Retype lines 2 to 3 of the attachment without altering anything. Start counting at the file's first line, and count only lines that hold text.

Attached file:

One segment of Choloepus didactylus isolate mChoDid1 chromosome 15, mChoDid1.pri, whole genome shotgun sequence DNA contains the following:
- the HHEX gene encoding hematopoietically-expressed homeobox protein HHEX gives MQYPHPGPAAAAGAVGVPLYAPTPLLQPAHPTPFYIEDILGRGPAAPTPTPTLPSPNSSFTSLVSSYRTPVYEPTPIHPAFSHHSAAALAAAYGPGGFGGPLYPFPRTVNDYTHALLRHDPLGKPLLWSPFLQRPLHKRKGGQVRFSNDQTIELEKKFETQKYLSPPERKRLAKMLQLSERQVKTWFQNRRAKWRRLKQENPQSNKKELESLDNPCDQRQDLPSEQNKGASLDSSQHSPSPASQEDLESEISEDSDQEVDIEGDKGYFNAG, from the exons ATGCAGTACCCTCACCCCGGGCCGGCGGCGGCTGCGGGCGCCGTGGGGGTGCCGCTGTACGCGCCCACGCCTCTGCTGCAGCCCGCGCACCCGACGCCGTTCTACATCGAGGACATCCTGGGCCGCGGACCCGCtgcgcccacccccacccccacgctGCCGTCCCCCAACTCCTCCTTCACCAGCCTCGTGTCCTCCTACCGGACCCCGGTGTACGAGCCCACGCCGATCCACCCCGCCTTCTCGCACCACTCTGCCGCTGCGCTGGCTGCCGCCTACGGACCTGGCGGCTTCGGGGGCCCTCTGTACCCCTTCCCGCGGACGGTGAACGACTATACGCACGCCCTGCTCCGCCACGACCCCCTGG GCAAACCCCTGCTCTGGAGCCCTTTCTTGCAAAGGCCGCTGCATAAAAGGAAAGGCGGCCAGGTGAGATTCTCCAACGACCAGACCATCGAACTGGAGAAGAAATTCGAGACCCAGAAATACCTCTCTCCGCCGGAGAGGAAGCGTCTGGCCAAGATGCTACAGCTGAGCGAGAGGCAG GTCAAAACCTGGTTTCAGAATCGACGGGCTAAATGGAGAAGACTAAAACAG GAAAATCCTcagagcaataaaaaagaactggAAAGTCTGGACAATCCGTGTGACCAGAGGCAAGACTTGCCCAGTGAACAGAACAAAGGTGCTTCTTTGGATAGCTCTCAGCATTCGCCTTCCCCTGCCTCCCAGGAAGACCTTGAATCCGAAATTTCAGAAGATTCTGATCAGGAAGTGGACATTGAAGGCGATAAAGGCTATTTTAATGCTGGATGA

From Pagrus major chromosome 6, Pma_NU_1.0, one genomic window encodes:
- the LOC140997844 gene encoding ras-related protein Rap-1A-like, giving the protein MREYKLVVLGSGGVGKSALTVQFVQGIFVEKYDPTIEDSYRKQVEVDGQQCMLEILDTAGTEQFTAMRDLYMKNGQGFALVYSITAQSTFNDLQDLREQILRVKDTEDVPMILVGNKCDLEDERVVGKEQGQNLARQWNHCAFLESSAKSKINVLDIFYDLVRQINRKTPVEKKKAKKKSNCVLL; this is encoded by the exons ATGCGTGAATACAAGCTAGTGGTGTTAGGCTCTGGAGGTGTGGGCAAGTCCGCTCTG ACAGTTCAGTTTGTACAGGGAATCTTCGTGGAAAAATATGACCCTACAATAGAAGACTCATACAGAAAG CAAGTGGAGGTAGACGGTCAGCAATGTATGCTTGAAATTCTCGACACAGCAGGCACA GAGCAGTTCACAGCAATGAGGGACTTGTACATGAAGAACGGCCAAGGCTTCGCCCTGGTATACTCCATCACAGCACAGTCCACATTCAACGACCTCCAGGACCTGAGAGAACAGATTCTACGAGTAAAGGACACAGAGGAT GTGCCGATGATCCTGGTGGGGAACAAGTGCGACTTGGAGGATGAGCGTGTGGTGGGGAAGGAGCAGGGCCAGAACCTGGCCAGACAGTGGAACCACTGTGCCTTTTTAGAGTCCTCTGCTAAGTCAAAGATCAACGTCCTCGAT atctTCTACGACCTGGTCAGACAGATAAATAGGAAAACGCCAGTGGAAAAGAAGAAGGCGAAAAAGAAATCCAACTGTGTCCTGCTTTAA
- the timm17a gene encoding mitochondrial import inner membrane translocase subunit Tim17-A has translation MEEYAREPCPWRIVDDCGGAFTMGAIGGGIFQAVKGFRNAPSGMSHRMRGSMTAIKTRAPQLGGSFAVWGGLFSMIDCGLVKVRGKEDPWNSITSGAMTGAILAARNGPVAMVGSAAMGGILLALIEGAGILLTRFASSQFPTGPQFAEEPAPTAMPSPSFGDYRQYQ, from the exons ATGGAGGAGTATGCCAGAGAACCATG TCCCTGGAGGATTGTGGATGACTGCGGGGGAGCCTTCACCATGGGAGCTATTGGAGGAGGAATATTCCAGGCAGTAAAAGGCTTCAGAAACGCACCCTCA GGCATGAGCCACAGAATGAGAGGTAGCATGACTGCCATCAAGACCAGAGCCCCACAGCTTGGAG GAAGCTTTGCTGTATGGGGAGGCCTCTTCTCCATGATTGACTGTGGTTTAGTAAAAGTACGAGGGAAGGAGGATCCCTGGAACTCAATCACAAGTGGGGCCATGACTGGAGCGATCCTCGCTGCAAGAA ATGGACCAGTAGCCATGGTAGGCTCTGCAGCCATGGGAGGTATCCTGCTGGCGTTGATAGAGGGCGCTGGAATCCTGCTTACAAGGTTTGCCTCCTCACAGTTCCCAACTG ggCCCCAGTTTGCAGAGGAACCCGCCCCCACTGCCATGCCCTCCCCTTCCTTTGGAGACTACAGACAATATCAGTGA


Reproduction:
- the HHEX gene encoding hematopoietically-expressed homeobox protein HHEX gives MQYPHPGPAAAAGAVGVPLYAPTPLLQPAHPTPFYIEDILGRGPAAPTPTPTLPSPNSSFTSLVSSYRTPVYEPTPIHPAFSHHSAAALAAAYGPGGFGGPLYPFPRTVNDYTHALLRHDPLGKPLLWSPFLQRPLHKRKGGQVRFSNDQTIELEKKFETQKYLSPPERKRLAKMLQLSERQVKTWFQNRRAKWRRLKQENPQSNKKELESLDNPCDQRQDLPSEQNKGASLDSSQHSPSPASQEDLESEISEDSDQEVDIEGDKGYFNAG, from the exons ATGCAGTACCCTCACCCCGGGCCGGCGGCGGCTGCGGGCGCCGTGGGGGTGCCGCTGTACGCGCCCACGCCTCTGCTGCAGCCCGCGCACCCGACGCCGTTCTACATCGAGGACATCCTGGGCCGCGGACCCGCtgcgcccacccccacccccacgctGCCGTCCCCCAACTCCTCCTTCACCAGCCTCGTGTCCTCCTACCGGACCCCGGTGTACGAGCCCACGCCGATCCACCCCGCCTTCTCGCACCACTCTGCCGCTGCGCTGGCTGCCGCCTACGGACCTGGCGGCTTCGGGGGCCCTCTGTACCCCTTCCCGCGGACGGTGAACGACTATACGCACGCCCTGCTCCGCCACGACCCCCTGG GCAAACCCCTGCTCTGGAGCCCTTTCTTGCAAAGGCCGCTGCATAAAAGGAAAGGCGGCCAGGTGAGATTCTCCAACGACCAGACCATCGAACTGGAGAAGAAATTCGAGACCCAGAAATACCTCTCTCCGCCGGAGAGGAAGCGTCTGGCCAAGATGCTACAGCTGAGCGAGAGGCAG GTCAAAACCTGGTTTCAGAATCGACGGGCTAAATGGAGAAGACTAAAACAG GAAAATCCTcagagcaataaaaaagaactggAAAGTCTGGACAATCCGTGTGACCAGAGGCAAGACTTGCCCAGTGAACAGAACAAAGGTGCTTCTTTGGATAGCTCTCAGCATTCGCCTTCCCCTGCCTCCCAGGAAGACCTTGAATCCGAAATTTCAGAAGATTCTGATCAGGAAGTGGACATTGAAGGCGATAAAGGCTATTTTAATGCTGGATGA

From Pagrus major chromosome 6, Pma_NU_1.0, one genomic window encodes: